Guest Blogs

“Playing Catch and Catching Clues”

The kids who need the most attention, positive feedback, and mentoring from adults are seldom the ones to ask for it — or even acknowledge it to our faces. But that shouldn’t dissuade us from offering it again and again and again.

Our elementary school has a volunteer program called WatchDOGS, in which dads and granddads volunteer for the day. They help in the morning with carpool, attend their kids’ recess and lunch periods, assist with bus loading at the end of the day, and help out with other assorted school chores.

My first time volunteering as a WatchDOG, I spent two minutes throwing a football with Randall, a student in my daughter Vivianna’s fourth-grade class. “He gets into a lot of trouble,” she told me later. “He got in-school suspension last week for calling the teacher a bad word.”

“Why’d he do that?” I asked.

“I don’t know. He does things like that all the time. He told me he has ADHD.”

[Self Test: Could Your Child Have ADHD?]

I knew none of this when I asked him to play catch. We were all outside at recess, and I saw him off by himself with a small football and asked him to pass it to me. We tossed the ball back and forth for a minute or two, then the teachers blew the whistle to end recess. I gave him a high-five and told him he had a good arm, then I thought nothing else of it until a few weeks later when Vivianna asked me when I was going to be a WatchDOG again.

“Randall asks every day when you’re coming back,” she told me.

“That’s nice,” I said. “Tell him when I come back next we’ll play again.”

A few months later, I volunteered again. That morning when I arrived at the class, I gave Vivianna a hello hug and then went straight to Randall. “Hey buddy,” I said and held out my hand for a high-five. “How’s it going?”

He gave me a soft, unenthusiastic high-five and quietly said, “Good.”

“I brought a bigger football. Do you want to play some catch at recess?”

Without lifting up his head, he said, “Sure.”

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I couldn’t tell if he was shy, distracted, or uninterested, but I was expecting a little more enthusiasm. Once recess came, I grabbed my football and rushed outside. It took me a few minutes to find Randall. Based on Vivianna’s description, I thought he would seek me out. So I worried I was inconveniencing him, that maybe I was butting in on something between him and his friends.

But once I found him, we played the entire recess. After each catch, I told him good job. He never smiled or said thanks after I gave him a compliment, yet I continued to make a big deal when he made a play. In fact, he never said a word the whole time. When recess ended, he just walked away. As the students lined up to go inside, I ran up to him and said, “You did good, buddy. Keep it up.” I offered him a high-five, and he softly high-fived back.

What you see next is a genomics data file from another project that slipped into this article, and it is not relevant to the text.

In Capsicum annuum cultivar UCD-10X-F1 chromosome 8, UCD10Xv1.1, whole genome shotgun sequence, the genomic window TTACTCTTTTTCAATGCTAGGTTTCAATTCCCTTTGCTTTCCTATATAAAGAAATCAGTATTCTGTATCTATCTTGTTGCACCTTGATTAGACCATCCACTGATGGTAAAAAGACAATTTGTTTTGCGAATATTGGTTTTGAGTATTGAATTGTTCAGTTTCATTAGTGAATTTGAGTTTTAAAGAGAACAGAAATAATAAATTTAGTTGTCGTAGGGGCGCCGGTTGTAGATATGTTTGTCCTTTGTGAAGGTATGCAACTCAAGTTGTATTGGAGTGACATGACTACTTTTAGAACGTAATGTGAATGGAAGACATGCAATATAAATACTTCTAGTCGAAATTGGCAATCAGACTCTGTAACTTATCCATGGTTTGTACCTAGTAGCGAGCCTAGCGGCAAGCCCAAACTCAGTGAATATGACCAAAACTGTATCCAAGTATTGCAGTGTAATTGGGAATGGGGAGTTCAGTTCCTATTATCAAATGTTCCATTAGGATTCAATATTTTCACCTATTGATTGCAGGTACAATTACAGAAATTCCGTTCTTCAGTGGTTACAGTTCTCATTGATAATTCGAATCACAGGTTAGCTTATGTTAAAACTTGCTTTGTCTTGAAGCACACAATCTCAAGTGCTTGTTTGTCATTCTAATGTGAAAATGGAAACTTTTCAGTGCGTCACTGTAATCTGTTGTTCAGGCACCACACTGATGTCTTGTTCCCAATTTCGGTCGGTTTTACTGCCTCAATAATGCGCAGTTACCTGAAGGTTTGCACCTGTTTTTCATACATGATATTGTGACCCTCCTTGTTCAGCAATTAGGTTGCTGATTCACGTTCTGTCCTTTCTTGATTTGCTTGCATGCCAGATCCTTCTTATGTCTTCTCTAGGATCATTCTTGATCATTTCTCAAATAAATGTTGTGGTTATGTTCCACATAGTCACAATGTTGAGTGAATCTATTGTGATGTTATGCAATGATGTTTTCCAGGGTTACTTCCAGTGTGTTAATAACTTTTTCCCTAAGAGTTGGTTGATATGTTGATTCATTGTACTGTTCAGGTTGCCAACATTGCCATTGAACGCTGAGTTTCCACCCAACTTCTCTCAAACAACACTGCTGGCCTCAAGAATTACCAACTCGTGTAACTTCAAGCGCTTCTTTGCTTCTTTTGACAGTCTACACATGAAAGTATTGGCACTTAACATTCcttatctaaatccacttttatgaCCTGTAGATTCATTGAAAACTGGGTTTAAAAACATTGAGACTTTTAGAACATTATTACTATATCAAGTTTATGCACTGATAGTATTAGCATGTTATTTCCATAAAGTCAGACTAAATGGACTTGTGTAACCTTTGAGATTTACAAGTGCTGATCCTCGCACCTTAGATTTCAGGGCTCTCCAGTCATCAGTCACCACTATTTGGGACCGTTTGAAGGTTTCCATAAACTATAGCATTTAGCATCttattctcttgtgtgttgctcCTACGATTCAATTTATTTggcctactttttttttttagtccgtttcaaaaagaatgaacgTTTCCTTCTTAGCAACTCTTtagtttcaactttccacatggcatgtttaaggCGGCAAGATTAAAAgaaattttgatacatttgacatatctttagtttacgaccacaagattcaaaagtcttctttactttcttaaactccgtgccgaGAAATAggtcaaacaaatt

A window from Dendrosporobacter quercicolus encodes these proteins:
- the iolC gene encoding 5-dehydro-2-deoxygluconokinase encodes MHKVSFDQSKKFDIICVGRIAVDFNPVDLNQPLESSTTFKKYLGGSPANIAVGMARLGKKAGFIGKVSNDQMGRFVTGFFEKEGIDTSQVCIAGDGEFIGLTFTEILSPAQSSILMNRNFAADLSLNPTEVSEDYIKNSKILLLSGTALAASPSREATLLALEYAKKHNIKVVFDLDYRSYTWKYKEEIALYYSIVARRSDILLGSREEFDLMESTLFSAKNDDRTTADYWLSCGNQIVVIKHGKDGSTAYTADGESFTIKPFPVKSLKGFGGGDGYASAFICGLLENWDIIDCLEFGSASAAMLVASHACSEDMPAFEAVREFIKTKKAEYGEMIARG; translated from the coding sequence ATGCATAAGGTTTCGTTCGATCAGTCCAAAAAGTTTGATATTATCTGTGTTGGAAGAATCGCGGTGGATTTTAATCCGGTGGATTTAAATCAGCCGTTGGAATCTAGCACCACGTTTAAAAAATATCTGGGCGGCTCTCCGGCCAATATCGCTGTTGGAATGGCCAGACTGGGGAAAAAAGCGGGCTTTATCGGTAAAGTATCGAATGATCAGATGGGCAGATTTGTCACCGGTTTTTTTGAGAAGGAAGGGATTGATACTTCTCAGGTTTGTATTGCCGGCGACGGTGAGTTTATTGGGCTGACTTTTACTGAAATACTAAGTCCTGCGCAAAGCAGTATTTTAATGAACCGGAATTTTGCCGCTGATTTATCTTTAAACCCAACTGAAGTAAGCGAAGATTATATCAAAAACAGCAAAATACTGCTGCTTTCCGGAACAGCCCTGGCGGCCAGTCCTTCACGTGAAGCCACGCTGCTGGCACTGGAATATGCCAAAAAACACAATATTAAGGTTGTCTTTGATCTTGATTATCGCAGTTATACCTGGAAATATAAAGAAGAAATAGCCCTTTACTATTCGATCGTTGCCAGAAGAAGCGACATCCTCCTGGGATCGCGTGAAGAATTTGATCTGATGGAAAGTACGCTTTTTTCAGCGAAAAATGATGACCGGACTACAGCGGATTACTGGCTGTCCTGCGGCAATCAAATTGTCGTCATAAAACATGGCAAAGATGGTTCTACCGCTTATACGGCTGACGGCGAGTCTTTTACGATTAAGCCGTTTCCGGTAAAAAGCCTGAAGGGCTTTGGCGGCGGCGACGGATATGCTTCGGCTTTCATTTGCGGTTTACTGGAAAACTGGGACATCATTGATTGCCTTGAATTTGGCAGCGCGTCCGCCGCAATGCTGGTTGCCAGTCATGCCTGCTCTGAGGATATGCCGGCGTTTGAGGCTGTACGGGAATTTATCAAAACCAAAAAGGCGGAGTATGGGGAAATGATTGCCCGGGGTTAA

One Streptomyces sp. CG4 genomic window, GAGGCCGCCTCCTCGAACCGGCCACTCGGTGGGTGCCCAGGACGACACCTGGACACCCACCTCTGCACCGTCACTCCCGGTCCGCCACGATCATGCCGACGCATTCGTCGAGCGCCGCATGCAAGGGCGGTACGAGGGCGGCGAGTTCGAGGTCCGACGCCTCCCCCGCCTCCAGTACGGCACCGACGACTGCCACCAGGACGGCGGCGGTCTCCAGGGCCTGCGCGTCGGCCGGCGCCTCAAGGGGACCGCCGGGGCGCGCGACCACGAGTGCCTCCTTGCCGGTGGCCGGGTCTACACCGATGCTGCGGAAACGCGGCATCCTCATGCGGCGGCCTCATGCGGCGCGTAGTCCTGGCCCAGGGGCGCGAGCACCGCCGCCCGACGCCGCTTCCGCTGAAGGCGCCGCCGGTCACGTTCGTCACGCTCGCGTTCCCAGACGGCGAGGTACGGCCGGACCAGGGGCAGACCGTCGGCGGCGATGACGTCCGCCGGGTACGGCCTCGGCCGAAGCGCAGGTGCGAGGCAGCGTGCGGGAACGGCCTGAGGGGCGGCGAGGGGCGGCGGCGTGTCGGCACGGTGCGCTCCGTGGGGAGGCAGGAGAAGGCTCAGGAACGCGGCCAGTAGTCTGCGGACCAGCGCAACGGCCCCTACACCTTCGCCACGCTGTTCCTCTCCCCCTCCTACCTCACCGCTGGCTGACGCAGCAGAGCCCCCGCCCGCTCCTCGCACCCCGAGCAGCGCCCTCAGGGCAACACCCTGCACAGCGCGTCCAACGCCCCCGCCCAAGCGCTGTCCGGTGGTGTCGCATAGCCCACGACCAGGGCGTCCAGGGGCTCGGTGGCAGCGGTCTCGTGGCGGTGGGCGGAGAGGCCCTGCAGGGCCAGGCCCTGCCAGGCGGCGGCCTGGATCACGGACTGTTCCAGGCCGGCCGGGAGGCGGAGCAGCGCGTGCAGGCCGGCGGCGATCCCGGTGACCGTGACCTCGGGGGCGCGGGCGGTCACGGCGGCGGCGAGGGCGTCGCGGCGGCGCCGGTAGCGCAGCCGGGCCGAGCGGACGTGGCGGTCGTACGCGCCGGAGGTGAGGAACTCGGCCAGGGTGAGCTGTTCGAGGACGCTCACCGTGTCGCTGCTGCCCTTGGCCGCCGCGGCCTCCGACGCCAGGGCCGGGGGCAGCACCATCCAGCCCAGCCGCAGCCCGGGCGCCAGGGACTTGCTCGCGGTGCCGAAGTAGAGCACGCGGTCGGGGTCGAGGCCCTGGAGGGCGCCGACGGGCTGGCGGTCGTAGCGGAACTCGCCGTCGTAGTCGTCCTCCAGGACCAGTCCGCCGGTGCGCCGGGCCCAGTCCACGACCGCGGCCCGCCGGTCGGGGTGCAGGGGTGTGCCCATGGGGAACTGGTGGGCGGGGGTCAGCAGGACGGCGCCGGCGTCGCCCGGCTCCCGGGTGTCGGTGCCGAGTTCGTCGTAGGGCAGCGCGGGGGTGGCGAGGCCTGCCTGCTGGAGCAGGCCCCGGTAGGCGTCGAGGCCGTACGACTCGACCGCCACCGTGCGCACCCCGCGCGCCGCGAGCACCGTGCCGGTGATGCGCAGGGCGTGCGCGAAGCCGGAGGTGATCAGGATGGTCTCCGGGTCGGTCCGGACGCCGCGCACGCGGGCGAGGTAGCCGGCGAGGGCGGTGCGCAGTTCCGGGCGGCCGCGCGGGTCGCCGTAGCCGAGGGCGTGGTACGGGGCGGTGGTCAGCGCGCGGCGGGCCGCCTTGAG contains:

I went to the teacher’s lounge to drink a cup of coffee and thought about recess. It seemed to me Randall wasn’t into it. Maybe Vivianna misunderstood or played up too much how interested he was the first time. Maybe he was having an off day. Or maybe he was humoring me. I couldn’t figure it out.

I’ve been a WatchDOG now several times, and each time I make sure to seek out Randall. Every time we play at recess but he says nothing, shows no emotion, and then for weeks asks Vivianna when I’m coming back. I’ve tried interacting with him during class, at class parties, and during field trips. But every time I start a conversation he’s very awkward and clearly uncomfortable. “It’s not you,” the teacher said when I was volunteering at a field trip. “He’s been like that with me all year. But he likes you. He asks about you all the time.”

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I wanted to ask for more details. What happened when he flipped you off? What are his grades like? What’s his family situation? I wanted some more context, but I couldn’t be nosy. I have no way of finding out what a few minutes of playing football means to him. Yet I make sure to engage him every time I visit the school. When I volunteer, I say hello when I see him. I ask him to play catch. I say goodbye when I leave for the day. Then I look at my work schedule and try to figure out how soon I can go back to the school and play catch.